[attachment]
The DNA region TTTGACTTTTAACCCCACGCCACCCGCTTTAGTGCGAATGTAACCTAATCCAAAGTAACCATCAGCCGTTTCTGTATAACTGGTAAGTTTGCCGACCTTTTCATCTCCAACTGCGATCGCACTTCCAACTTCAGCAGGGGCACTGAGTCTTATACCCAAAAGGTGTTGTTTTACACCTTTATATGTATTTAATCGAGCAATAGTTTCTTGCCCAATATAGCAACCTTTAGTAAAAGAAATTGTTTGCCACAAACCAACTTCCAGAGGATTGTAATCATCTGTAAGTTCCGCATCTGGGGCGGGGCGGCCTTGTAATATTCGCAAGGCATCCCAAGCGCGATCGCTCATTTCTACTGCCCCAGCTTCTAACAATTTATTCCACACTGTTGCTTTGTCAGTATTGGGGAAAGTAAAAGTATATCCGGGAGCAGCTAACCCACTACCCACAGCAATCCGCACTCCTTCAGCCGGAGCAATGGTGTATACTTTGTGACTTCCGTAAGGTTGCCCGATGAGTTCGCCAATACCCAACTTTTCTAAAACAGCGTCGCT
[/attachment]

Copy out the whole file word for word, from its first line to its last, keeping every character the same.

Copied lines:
The DNA region TTTGACTTTTAACCCCACGCCACCCGCTTTAGTGCGAATGTAACCTAATCCAAAGTAACCATCAGCCGTTTCTGTATAACTGGTAAGTTTGCCGACCTTTTCATCTCCAACTGCGATCGCACTTCCAACTTCAGCAGGGGCACTGAGTCTTATACCCAAAAGGTGTTGTTTTACACCTTTATATGTATTTAATCGAGCAATAGTTTCTTGCCCAATATAGCAACCTTTAGTAAAAGAAATTGTTTGCCACAAACCAACTTCCAGAGGATTGTAATCATCTGTAAGTTCCGCATCTGGGGCGGGGCGGCCTTGTAATATTCGCAAGGCATCCCAAGCGCGATCGCTCATTTCTACTGCCCCAGCTTCTAACAATTTATTCCACACTGTTGCTTTGTCAGTATTGGGGAAAGTAAAAGTATATCCGGGAGCAGCTAACCCACTACCCACAGCAATCCGCACTCCTTCAGCCGGAGCAATGGTGTATACTTTGTGACTTCCGTAAGGTTGCCCGATGAGTTCGCCAATACCCAACTTTTCTAAAACAGCGTCGCT